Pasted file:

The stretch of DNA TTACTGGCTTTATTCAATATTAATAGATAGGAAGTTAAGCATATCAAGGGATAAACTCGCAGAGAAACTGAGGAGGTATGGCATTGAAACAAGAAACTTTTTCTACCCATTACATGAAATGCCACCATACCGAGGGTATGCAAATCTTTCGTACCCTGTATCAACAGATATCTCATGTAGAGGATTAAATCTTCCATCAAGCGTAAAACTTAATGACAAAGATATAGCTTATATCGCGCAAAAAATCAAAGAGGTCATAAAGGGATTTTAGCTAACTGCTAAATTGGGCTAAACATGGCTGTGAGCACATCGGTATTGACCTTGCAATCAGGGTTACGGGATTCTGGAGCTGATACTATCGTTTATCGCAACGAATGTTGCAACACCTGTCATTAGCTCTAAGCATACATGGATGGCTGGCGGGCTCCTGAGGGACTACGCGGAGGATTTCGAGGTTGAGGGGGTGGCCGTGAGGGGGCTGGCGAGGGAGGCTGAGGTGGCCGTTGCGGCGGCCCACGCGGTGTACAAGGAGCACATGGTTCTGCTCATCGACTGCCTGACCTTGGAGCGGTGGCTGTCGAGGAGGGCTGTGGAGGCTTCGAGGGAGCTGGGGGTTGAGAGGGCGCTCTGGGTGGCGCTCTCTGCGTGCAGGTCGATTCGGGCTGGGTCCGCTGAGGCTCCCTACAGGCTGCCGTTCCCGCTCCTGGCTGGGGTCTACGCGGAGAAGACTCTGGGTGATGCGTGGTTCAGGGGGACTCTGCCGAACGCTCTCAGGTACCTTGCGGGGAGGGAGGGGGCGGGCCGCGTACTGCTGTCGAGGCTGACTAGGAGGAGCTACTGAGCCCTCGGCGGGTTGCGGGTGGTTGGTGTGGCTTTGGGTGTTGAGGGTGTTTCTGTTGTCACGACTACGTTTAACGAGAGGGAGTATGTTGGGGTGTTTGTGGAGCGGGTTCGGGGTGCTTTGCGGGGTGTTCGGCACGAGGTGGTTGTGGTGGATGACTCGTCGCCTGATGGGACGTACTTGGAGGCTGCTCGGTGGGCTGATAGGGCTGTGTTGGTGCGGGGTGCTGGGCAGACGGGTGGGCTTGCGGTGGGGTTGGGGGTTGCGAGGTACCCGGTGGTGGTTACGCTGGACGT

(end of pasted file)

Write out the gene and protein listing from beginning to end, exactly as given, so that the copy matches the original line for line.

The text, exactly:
The stretch of DNA TTACTGGCTTTATTCAATATTAATAGATAGGAAGTTAAGCATATCAAGGGATAAACTCGCAGAGAAACTGAGGAGGTATGGCATTGAAACAAGAAACTTTTTCTACCCATTACATGAAATGCCACCATACCGAGGGTATGCAAATCTTTCGTACCCTGTATCAACAGATATCTCATGTAGAGGATTAAATCTTCCATCAAGCGTAAAACTTAATGACAAAGATATAGCTTATATCGCGCAAAAAATCAAAGAGGTCATAAAGGGATTTTAGCTAACTGCTAAATTGGGCTAAACATGGCTGTGAGCACATCGGTATTGACCTTGCAATCAGGGTTACGGGATTCTGGAGCTGATACTATCGTTTATCGCAACGAATGTTGCAACACCTGTCATTAGCTCTAAGCATACATGGATGGCTGGCGGGCTCCTGAGGGACTACGCGGAGGATTTCGAGGTTGAGGGGGTGGCCGTGAGGGGGCTGGCGAGGGAGGCTGAGGTGGCCGTTGCGGCGGCCCACGCGGTGTACAAGGAGCACATGGTTCTGCTCATCGACTGCCTGACCTTGGAGCGGTGGCTGTCGAGGAGGGCTGTGGAGGCTTCGAGGGAGCTGGGGGTTGAGAGGGCGCTCTGGGTGGCGCTCTCTGCGTGCAGGTCGATTCGGGCTGGGTCCGCTGAGGCTCCCTACAGGCTGCCGTTCCCGCTCCTGGCTGGGGTCTACGCGGAGAAGACTCTGGGTGATGCGTGGTTCAGGGGGACTCTGCCGAACGCTCTCAGGTACCTTGCGGGGAGGGAGGGGGCGGGCCGCGTACTGCTGTCGAGGCTGACTAGGAGGAGCTACTGAGCCCTCGGCGGGTTGCGGGTGGTTGGTGTGGCTTTGGGTGTTGAGGGTGTTTCTGTTGTCACGACTACGTTTAACGAGAGGGAGTATGTTGGGGTGTTTGTGGAGCGGGTTCGGGGTGCTTTGCGGGGTGTTCGGCACGAGGTGGTTGTGGTGGATGACTCGTCGCCTGATGGGACGTACTTGGAGGCTGCTCGGTGGGCTGATAGGGCTGTGTTGGTGCGGGGTGCTGGGCAGACGGGTGGGCTTGCGGTGGGGTTGGGGGTTGCGAGGTACCCGGTGGTGGTTACGCTGGACGT